In the previous article we installed nginx from source. However, installing from source does not create an init script.
Let's create such a script so we can easily start, stop and restart nginx and, perhaps more importantly, ensure it automatically starts on a reboot.
nginx is a popular server for those who do not need the bulk and extra services that Apache may offer.
Unfortunately, nginx is not in the standard (officially supported) repositories that Ubuntu LTS (Dapper) uses. As such, let's look at installing nginx from source.
Secure connections to your website are vital when entering passwords or entering administration areas.
This article will take you through creating a self-signed certificate and configuring your virtual host to use https (port 443) connections.
The previous Ubuntu LTS Apache Virtual Hosts article introduced the basics of the setting up virtual hosts.
This allowed us to serve multiple domains from a single IP address and Slice. Now we can look in detail at the settings available to us in the Virtual Hosts files and introduce some new ones.
Now we have Apache installed and running, we can configure it to serve multiple domains using Virtual Hosts.
Do note the layout used in these articles is explained here - feel free to use the directories of your choice.
Continuing from the first LTS Apache configuration article, we now look at some of the other settings in the main apache2.conf file and what they can do.
Concentrating on efficiency and security, this will end our apache2.conf journey (for now).
Let's take a look at the main apache2.conf and ports.conf for our LTS (Dapper) install.
We're not actually going to change a lot at this point, just look at the main settings and see what they mean and what a change will actually do.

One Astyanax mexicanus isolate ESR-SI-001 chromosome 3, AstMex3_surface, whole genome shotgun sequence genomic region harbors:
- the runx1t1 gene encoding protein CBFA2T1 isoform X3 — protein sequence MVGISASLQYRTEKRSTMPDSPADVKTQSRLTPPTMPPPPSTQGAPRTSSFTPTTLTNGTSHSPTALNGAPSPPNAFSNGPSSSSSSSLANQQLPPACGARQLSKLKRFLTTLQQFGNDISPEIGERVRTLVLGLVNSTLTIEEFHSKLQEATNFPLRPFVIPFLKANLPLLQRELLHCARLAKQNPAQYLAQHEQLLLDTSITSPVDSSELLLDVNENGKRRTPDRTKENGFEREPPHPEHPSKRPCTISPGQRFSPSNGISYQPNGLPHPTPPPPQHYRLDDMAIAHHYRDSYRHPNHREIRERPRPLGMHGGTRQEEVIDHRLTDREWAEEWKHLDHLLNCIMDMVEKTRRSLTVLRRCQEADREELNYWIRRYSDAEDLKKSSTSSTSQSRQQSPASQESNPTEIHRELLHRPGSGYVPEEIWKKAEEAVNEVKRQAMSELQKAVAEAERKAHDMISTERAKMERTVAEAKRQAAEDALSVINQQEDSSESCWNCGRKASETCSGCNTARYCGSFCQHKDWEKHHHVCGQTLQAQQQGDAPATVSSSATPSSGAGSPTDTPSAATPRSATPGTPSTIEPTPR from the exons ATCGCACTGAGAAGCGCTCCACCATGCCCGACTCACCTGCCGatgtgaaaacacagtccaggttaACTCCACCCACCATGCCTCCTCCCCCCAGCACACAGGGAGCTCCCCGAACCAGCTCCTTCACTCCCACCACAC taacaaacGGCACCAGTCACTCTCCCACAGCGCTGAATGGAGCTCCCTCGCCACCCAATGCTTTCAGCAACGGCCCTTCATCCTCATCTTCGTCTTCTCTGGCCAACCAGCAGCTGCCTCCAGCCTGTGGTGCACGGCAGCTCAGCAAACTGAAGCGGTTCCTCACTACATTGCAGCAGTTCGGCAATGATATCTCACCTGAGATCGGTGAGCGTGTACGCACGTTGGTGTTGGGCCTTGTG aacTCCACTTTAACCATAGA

Ubuntu LTS (Dapper) uses a Debian based Apache layout which differs from the 'classic' layout you may have encountered from other distributions.
The differences are not huge and, indeed, help in configuring and deploying websites.
Ubuntu LTS (Dapper) comes with Apache v.2.0.55 and PHP v.5.1.2. and is easily installed via the 'apt-get' command.
The advantage of using packages is that you will get any security updates from Ubuntu (if and when distributed) and dependencies are automatically taken care of.
Now we can install MySQL and Ruby on Rails with subversion and postfix support.
In page 1 of the Ubuntu LTS setup, we completed the ssh configuration along with a basic iptables install.
Let's move on and install some personal configuration files to make our life easier. Once done, we can update the install and create a solid base for the 'meat' of the server.
In this Ubuntu LTS setup guide, we have a basic Ubuntu LTS slice, either a new slice or a reinstalled slice.
Now we need to access the slice and secure it as soon as possible.
Until the new OS images are available you may think you only have a single choice with Ubuntu and that's Ubuntu LTS (supported until 2011).
However, you are able to upgrade to Feisty (supported until 2008).